Being stereotyped is something that many of us have probably experienced. It's usually not a good feeling when this occurs. Whether you were given a part in a play because it "fit you perfectly," and you knew the context was negative, or you did not get a job you had hoped for because of preconceived ideas. It is difficult.
When you have an illness, special needs, or a child with one of these, stereotypes are common. I know that there is the assumption with Downs Syndrome that all people with this syndrome are happy all of the time. This can be true for the most part in many cases, but there are always exceptions. I met a lady who has a little girl who has a little girl with Downs Syndrome and does not have that personality. I think it was probably hard for her if people made this assumption, because she really had thought that with all of the other trouble it would be nice to have a child that was always happy.
With CHARGE syndrome, I find myself often stereotyping my own son. People are always saying kids with CHARGE are so stubborn. This may be the rule, and it is true with Trenton, but I can't use it as an excuse for him. We need to get past that and try to overcome the negative stubborn habits and turn them into a positive thing that will help him to overcome his problems.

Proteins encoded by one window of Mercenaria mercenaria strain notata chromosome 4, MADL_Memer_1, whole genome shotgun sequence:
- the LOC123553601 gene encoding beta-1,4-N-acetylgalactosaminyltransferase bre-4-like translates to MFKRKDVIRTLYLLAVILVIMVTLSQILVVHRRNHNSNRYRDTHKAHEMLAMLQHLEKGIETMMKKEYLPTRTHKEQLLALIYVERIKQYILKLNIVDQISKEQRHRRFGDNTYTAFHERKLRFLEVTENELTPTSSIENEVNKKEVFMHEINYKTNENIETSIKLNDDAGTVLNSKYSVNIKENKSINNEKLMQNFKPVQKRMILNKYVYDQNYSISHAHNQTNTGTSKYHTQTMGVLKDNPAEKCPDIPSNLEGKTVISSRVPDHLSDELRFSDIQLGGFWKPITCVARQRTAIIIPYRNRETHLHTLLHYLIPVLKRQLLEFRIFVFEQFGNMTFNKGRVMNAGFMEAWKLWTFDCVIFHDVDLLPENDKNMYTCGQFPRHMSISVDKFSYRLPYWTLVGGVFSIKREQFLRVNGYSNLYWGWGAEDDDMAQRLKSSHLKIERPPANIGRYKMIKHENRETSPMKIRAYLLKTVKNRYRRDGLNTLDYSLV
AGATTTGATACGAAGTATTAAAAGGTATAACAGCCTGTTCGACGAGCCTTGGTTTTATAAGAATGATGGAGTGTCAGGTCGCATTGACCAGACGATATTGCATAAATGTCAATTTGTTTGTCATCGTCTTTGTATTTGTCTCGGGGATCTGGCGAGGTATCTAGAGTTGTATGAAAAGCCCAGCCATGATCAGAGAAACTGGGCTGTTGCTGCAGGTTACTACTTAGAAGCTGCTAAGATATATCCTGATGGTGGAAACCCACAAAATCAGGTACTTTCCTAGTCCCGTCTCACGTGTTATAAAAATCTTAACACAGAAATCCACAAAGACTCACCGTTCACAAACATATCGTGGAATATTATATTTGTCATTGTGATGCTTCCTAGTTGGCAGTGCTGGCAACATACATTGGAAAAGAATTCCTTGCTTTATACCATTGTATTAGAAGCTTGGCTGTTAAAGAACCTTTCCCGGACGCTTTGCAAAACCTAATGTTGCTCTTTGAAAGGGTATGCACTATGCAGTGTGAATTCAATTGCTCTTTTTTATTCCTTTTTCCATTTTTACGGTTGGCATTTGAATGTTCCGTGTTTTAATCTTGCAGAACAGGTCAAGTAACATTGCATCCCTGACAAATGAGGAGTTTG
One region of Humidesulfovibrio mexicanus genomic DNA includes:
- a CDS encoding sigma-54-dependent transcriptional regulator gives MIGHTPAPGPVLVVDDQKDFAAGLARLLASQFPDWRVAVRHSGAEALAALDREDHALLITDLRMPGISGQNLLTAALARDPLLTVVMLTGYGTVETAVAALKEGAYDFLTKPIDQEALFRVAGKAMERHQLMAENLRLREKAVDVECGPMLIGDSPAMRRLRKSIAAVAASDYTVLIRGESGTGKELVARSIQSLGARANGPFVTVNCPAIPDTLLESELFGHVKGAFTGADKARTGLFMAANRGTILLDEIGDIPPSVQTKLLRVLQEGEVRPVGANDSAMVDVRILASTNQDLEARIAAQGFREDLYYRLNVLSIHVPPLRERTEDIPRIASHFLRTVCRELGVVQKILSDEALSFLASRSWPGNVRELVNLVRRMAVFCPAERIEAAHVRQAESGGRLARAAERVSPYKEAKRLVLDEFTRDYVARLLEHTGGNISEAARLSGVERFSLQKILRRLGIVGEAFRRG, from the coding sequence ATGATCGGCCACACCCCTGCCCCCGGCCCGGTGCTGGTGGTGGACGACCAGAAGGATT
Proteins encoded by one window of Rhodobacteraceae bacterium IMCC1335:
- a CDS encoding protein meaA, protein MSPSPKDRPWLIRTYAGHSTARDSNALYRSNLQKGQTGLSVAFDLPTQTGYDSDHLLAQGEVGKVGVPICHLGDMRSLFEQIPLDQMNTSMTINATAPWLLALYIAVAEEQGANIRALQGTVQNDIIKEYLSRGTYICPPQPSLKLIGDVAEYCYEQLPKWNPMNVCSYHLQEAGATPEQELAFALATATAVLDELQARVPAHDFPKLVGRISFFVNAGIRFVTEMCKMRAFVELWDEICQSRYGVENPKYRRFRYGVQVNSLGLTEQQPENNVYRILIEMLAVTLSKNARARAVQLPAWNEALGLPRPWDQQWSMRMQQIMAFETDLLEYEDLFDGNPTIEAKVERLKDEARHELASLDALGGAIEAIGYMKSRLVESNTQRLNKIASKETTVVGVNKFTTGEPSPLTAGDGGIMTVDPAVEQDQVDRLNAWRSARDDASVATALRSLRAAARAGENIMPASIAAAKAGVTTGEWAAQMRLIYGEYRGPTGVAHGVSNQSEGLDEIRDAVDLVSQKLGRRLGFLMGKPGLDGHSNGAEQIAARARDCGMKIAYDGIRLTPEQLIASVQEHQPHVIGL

I think cancer patients also struggle with stereotypes or generalizations. I've never been there, but I would imagine that most people have a general picture of cancer. The problem is that so many cancers are different. It's important not to make assumptions when talking to people going through this struggle.
People with learning disabilities, autism, or just different personalities can also be stereotyped. The problem with this is that the gifts of those with learning disabilities and autism often far outweigh their problems. There is such a broad range of issues, and some people really do not have as many problems as others. We should never treat anyone different because of a label.
I encountered an issue with this when applying for a job several years ago in regard to personality. It was a job selling books for a marketing company. I didn't know I was good at marketing at the time, but I did know I was an artist. To me, creativity was a bonus not a detriment. To the interviewer, this meant that I would not be able to the handle rejection from those to whom I was selling. It's sad but true that snap judgments are often made. I've worked for several years now as a marketing writer, so I guess it was that company's loss. I don't hold bitterness from this because it was God's plan and a way to teach me this lesson.
Thankfully, stereotypes do not define us. Labels are helpful tools, but can be used detrimentally. We must not stereotype, and we must not let others put stereotypes on us that we grow to believe. It is easy to let feelings of sadness grow as we see our children or feel ourselves being judged in this way. It is important for us to remember that the only opinion that truly matters is what God says. In His eyes we are sinners, but once we accept His free gift, we are sinners saved by His grace.